Tv advertising got small when it ceased to be the dominant way people learn about new products. Think about it: most spots get leaked on line before the game. That's where the action is now. We're past the golden age of TV and we're not coming back. And I think that's awesome. How much better can advertising be when it can be finely targeted, and not pander to the lowest common denominator? Video created for the web can be edgier, funnier and customized to the viewer. We're on the verge of great times.
@edwardboches the bud spot re rec hockey in canada superior to anything i saw here sunday. but then again, I still play in rec league. mite drink bud now
I think spot criticism is covered. So I'll take on a different target to flog. It seems to me to exactly backwards to the idea that Super Bowl commercials are provocative or special to debut them as 'content' in advance of the event. Instead of viewing Super Bowl commercials as an 'end point' ("Look it's on the Super Bowl!") the work should start with the Super Bowl and incite interest to follow further in different arenas (in store, other media) of experience. To further the concept of timeliness and being contextual - let me suggest the current line of 'pre-release screening' thinking is akin to viewing romance as culminating with marriage.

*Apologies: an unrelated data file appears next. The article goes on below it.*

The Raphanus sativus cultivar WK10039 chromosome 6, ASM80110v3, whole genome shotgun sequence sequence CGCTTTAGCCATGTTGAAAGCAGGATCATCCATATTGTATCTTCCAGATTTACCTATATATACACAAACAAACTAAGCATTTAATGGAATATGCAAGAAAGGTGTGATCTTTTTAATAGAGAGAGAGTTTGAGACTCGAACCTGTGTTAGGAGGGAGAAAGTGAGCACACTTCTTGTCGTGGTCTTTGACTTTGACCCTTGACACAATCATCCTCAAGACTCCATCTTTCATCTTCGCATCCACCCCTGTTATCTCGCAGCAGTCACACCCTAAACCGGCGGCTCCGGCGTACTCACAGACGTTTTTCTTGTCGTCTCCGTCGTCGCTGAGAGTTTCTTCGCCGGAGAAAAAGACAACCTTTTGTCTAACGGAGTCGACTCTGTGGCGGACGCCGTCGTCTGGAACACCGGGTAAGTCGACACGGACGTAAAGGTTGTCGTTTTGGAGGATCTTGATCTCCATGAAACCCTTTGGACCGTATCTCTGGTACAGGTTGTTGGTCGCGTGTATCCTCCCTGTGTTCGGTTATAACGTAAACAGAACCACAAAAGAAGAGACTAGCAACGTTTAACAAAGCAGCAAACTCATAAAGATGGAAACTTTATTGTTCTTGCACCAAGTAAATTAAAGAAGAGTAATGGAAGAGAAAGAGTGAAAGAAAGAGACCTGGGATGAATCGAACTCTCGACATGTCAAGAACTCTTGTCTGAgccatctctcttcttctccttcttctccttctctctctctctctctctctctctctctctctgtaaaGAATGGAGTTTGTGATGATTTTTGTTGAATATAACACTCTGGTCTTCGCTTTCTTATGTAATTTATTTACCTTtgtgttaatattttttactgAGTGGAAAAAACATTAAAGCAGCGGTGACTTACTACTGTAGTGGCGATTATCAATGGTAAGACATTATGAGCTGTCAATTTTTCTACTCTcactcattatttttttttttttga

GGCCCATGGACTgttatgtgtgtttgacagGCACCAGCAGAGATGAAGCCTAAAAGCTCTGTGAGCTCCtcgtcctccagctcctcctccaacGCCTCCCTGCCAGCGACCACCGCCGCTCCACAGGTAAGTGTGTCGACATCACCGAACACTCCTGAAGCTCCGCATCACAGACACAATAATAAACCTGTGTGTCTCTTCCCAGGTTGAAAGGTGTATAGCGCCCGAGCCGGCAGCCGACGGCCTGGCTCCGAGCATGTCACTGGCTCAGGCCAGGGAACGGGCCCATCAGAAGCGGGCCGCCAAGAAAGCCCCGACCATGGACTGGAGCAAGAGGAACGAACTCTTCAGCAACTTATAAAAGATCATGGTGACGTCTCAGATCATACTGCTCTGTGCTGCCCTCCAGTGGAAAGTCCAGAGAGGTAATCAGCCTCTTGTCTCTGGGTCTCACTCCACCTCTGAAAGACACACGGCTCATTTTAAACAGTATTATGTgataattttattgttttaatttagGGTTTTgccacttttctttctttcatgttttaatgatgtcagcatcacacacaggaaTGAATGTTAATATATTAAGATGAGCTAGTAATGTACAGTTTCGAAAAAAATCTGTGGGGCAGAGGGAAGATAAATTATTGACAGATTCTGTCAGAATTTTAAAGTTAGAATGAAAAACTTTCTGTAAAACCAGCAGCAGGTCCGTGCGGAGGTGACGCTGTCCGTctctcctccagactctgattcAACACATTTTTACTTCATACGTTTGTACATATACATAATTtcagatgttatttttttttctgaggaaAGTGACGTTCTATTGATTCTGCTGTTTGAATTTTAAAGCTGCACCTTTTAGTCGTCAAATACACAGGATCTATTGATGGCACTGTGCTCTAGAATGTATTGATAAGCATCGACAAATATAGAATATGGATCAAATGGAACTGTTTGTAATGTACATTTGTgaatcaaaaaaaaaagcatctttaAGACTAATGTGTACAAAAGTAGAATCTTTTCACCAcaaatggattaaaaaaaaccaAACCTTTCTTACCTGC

Ericvanf You may be right, but that's a slightly different argument. I don't know if a "surprise" debut would make anything really better or longer lasting. Time will tell. I suppose you could also make an argument that in an age of so much information, data, a never ending stream, etc, that the likes of 1984 and WIGU are not even possible anymore. But that also proves my point that advertising may no longer have the power to make something that has both impact and endurance and from this point on such achievements will be the domain of some other media platform.
edwardbochesEricvanf I would suggest the role (s) of advertising have changed our definition and expectation for advertising. As you say, individual units - commercials- are going to have a tougher time emerging from the never ending stream. Nonetheless, I think, for the brands that command or belong on television, the big event spectacular commercial is still important and valuable. I'm just not sure it defines 'advertising' any longer. The barriers to entry - thanks technology- are lower than ever. And, in some ways, it's made the stakes lower than ever, too. My guess is for advertising as we think of it vis-a-vis 1984 or WIGU-ness the commercial, alone, is not enough. You've got to be equally brilliant in how it is deployed. In so much as as the Giant Ad Corporations have 'un-bundled' (excuse the phrase) media from creative that sort of challenge sits, mostly, in a blind spot. Long way to say, I think advertising (for the biggest most visible brands) got so small when we started carving all the parts off into ala carte commodity markets.